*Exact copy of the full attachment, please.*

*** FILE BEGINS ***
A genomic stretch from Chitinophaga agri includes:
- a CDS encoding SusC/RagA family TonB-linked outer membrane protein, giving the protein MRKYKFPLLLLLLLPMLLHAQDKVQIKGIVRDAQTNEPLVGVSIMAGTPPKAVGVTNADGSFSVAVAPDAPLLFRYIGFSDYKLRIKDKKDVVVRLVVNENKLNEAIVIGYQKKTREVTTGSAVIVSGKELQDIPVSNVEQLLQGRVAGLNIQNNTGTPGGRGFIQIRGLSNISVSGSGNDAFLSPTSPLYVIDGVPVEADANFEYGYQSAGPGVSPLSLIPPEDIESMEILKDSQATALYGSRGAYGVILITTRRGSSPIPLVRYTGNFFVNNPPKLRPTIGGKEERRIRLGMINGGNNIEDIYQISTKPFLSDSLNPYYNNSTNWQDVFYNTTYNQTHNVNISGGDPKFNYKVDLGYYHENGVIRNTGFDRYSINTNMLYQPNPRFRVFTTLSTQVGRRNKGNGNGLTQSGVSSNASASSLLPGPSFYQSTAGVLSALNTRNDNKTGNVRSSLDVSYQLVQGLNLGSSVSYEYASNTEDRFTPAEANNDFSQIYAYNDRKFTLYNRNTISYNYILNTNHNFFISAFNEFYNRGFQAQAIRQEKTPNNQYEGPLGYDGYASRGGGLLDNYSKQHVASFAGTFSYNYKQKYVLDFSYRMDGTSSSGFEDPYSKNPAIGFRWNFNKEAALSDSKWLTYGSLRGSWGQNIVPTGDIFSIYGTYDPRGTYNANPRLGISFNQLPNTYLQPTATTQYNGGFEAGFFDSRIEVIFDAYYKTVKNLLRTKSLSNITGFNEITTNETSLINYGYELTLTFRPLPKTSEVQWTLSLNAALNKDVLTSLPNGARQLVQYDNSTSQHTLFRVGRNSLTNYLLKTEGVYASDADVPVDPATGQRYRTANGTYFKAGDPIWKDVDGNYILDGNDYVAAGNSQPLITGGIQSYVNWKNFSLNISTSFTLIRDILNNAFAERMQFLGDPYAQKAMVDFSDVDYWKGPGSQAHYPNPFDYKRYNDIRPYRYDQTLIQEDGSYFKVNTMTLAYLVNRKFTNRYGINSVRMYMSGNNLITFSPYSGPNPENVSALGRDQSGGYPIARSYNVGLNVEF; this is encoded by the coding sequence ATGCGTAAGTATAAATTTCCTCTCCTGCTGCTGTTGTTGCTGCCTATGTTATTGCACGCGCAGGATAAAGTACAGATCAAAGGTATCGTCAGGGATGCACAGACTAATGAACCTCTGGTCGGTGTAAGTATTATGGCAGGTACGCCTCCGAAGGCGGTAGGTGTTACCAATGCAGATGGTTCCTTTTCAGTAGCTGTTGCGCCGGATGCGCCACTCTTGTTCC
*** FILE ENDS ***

A genomic stretch from Chitinophaga agri includes:
- a CDS encoding SusC/RagA family TonB-linked outer membrane protein, giving the protein MRKYKFPLLLLLLLPMLLHAQDKVQIKGIVRDAQTNEPLVGVSIMAGTPPKAVGVTNADGSFSVAVAPDAPLLFRYIGFSDYKLRIKDKKDVVVRLVVNENKLNEAIVIGYQKKTREVTTGSAVIVSGKELQDIPVSNVEQLLQGRVAGLNIQNNTGTPGGRGFIQIRGLSNISVSGSGNDAFLSPTSPLYVIDGVPVEADANFEYGYQSAGPGVSPLSLIPPEDIESMEILKDSQATALYGSRGAYGVILITTRRGSSPIPLVRYTGNFFVNNPPKLRPTIGGKEERRIRLGMINGGNNIEDIYQISTKPFLSDSLNPYYNNSTNWQDVFYNTTYNQTHNVNISGGDPKFNYKVDLGYYHENGVIRNTGFDRYSINTNMLYQPNPRFRVFTTLSTQVGRRNKGNGNGLTQSGVSSNASASSLLPGPSFYQSTAGVLSALNTRNDNKTGNVRSSLDVSYQLVQGLNLGSSVSYEYASNTEDRFTPAEANNDFSQIYAYNDRKFTLYNRNTISYNYILNTNHNFFISAFNEFYNRGFQAQAIRQEKTPNNQYEGPLGYDGYASRGGGLLDNYSKQHVASFAGTFSYNYKQKYVLDFSYRMDGTSSSGFEDPYSKNPAIGFRWNFNKEAALSDSKWLTYGSLRGSWGQNIVPTGDIFSIYGTYDPRGTYNANPRLGISFNQLPNTYLQPTATTQYNGGFEAGFFDSRIEVIFDAYYKTVKNLLRTKSLSNITGFNEITTNETSLINYGYELTLTFRPLPKTSEVQWTLSLNAALNKDVLTSLPNGARQLVQYDNSTSQHTLFRVGRNSLTNYLLKTEGVYASDADVPVDPATGQRYRTANGTYFKAGDPIWKDVDGNYILDGNDYVAAGNSQPLITGGIQSYVNWKNFSLNISTSFTLIRDILNNAFAERMQFLGDPYAQKAMVDFSDVDYWKGPGSQAHYPNPFDYKRYNDIRPYRYDQTLIQEDGSYFKVNTMTLAYLVNRKFTNRYGINSVRMYMSGNNLITFSPYSGPNPENVSALGRDQSGGYPIARSYNVGLNVEF; this is encoded by the coding sequence ATGCGTAAGTATAAATTTCCTCTCCTGCTGCTGTTGTTGCTGCCTATGTTATTGCACGCGCAGGATAAAGTACAGATCAAAGGTATCGTCAGGGATGCACAGACTAATGAACCTCTGGTCGGTGTAAGTATTATGGCAGGTACGCCTCCGAAGGCGGTAGGTGTTACCAATGCAGATGGTTCCTTTTCAGTAGCTGTTGCGCCGGATGCGCCACTCTTGTTCC